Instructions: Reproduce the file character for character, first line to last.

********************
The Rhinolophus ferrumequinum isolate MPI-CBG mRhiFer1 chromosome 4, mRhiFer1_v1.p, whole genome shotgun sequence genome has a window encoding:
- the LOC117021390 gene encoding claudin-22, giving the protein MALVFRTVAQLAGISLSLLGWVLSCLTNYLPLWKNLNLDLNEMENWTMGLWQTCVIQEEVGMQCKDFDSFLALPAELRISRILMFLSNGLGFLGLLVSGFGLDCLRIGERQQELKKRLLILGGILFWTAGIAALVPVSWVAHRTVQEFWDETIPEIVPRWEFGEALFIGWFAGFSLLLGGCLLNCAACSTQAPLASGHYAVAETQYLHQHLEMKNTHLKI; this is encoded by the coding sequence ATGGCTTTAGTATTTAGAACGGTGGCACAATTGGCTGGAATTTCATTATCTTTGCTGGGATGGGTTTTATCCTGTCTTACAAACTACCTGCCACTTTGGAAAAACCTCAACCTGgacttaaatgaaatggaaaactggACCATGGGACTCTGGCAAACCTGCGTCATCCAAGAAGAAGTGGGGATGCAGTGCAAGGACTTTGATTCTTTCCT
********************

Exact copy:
The Rhinolophus ferrumequinum isolate MPI-CBG mRhiFer1 chromosome 4, mRhiFer1_v1.p, whole genome shotgun sequence genome has a window encoding:
- the LOC117021390 gene encoding claudin-22, giving the protein MALVFRTVAQLAGISLSLLGWVLSCLTNYLPLWKNLNLDLNEMENWTMGLWQTCVIQEEVGMQCKDFDSFLALPAELRISRILMFLSNGLGFLGLLVSGFGLDCLRIGERQQELKKRLLILGGILFWTAGIAALVPVSWVAHRTVQEFWDETIPEIVPRWEFGEALFIGWFAGFSLLLGGCLLNCAACSTQAPLASGHYAVAETQYLHQHLEMKNTHLKI; this is encoded by the coding sequence ATGGCTTTAGTATTTAGAACGGTGGCACAATTGGCTGGAATTTCATTATCTTTGCTGGGATGGGTTTTATCCTGTCTTACAAACTACCTGCCACTTTGGAAAAACCTCAACCTGgacttaaatgaaatggaaaactggACCATGGGACTCTGGCAAACCTGCGTCATCCAAGAAGAAGTGGGGATGCAGTGCAAGGACTTTGATTCTTTCCT